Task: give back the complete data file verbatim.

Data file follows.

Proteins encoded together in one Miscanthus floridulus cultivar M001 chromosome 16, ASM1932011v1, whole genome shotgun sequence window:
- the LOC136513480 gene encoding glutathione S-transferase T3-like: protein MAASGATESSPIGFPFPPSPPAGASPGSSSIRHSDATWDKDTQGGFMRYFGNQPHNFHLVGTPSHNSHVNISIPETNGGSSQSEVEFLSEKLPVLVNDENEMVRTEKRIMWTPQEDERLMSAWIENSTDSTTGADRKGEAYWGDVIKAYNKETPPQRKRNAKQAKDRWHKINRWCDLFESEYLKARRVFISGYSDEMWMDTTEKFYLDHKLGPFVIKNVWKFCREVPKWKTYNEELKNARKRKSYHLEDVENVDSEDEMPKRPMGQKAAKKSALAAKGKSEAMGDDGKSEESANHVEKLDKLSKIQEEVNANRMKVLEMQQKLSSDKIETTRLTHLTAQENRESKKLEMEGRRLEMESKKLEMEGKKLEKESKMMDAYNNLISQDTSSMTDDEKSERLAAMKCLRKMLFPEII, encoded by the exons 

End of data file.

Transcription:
Proteins encoded together in one Miscanthus floridulus cultivar M001 chromosome 16, ASM1932011v1, whole genome shotgun sequence window:
- the LOC136513480 gene encoding glutathione S-transferase T3-like: protein MAASGATESSPIGFPFPPSPPAGASPGSSSIRHSDATWDKDTQGGFMRYFGNQPHNFHLVGTPSHNSHVNISIPETNGGSSQSEVEFLSEKLPVLVNDENEMVRTEKRIMWTPQEDERLMSAWIENSTDSTTGADRKGEAYWGDVIKAYNKETPPQRKRNAKQAKDRWHKINRWCDLFESEYLKARRVFISGYSDEMWMDTTEKFYLDHKLGPFVIKNVWKFCREVPKWKTYNEELKNARKRKSYHLEDVENVDSEDEMPKRPMGQKAAKKSALAAKGKSEAMGDDGKSEESANHVEKLDKLSKIQEEVNANRMKVLEMQQKLSSDKIETTRLTHLTAQENRESKKLEMEGRRLEMESKKLEMEGKKLEKESKMMDAYNNLISQDTSSMTDDEKSERLAAMKCLRKMLFPEII, encoded by the exons 